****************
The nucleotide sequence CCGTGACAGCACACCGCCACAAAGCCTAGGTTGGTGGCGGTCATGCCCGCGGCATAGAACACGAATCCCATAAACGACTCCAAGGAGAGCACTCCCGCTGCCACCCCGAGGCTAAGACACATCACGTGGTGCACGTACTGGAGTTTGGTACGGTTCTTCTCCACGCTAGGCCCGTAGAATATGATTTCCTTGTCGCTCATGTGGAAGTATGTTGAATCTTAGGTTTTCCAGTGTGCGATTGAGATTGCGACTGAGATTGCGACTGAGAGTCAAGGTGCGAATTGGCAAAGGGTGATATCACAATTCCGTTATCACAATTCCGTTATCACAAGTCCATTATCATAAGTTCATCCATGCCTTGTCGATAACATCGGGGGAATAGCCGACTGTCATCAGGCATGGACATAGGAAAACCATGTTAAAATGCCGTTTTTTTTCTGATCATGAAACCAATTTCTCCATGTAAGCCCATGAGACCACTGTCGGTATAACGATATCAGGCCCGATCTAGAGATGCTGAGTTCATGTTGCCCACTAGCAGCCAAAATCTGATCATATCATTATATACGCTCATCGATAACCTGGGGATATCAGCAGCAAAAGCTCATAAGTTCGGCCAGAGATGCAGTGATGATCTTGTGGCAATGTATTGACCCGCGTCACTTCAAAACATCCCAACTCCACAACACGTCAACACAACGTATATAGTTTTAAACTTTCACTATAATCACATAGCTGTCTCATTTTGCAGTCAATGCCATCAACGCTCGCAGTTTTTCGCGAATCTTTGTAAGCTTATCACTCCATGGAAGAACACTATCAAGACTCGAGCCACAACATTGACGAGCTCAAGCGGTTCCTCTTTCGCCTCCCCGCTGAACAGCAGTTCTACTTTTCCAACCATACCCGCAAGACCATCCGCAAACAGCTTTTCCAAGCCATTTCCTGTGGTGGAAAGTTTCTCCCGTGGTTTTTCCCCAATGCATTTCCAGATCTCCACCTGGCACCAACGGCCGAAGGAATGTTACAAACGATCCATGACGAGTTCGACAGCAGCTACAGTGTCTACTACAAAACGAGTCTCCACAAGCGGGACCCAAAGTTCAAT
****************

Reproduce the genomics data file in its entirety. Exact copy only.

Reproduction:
The nucleotide sequence CCGTGACAGCACACCGCCACAAAGCCTAGGTTGGTGGCGGTCATGCCCGCGGCATAGAACACGAATCCCATAAACGACTCCAAGGAGAGCACTCCCGCTGCCACCCCGAGGCTAAGACACATCACGTGGTGCACGTACTGGAGTTTGGTACGGTTCTTCTCCACGCTAGGCCCGTAGAATATGATTTCCTTGTCGCTCATGTGGAAGTATGTTGAATCTTAGGTTTTCCAGTGTGCGATTGAGATTGCGACTGAGATTGCGACTGAGAGTCAAGGTGCGAATTGGCAAAGGGTGATATCACAATTCCGTTATCACAATTCCGTTATCACAAGTCCATTATCATAAGTTCATCCATGCCTTGTCGATAACATCGGGGGAATAGCCGACTGTCATCAGGCATGGACATAGGAAAACCATGTTAAAATGCCGTTTTTTTTCTGATCATGAAACCAATTTCTCCATGTAAGCCCATGAGACCACTGTCGGTATAACGATATCAGGCCCGATCTAGAGATGCTGAGTTCATGTTGCCCACTAGCAGCCAAAATCTGATCATATCATTATATACGCTCATCGATAACCTGGGGATATCAGCAGCAAAAGCTCATAAGTTCGGCCAGAGATGCAGTGATGATCTTGTGGCAATGTATTGACCCGCGTCACTTCAAAACATCCCAACTCCACAACACGTCAACACAACGTATATAGTTTTAAACTTTCACTATAATCACATAGCTGTCTCATTTTGCAGTCAATGCCATCAACGCTCGCAGTTTTTCGCGAATCTTTGTAAGCTTATCACTCCATGGAAGAACACTATCAAGACTCGAGCCACAACATTGACGAGCTCAAGCGGTTCCTCTTTCGCCTCCCCGCTGAACAGCAGTTCTACTTTTCCAACCATACCCGCAAGACCATCCGCAAACAGCTTTTCCAAGCCATTTCCTGTGGTGGAAAGTTTCTCCCGTGGTTTTTCCCCAATGCATTTCCAGATCTCCACCTGGCACCAACGGCCGAAGGAATGTTACAAACGATCCATGACGAGTTCGACAGCAGCTACAGTGTCTACTACAAAACGAGTCTCCACAAGCGGGACCCAAAGTTCAAT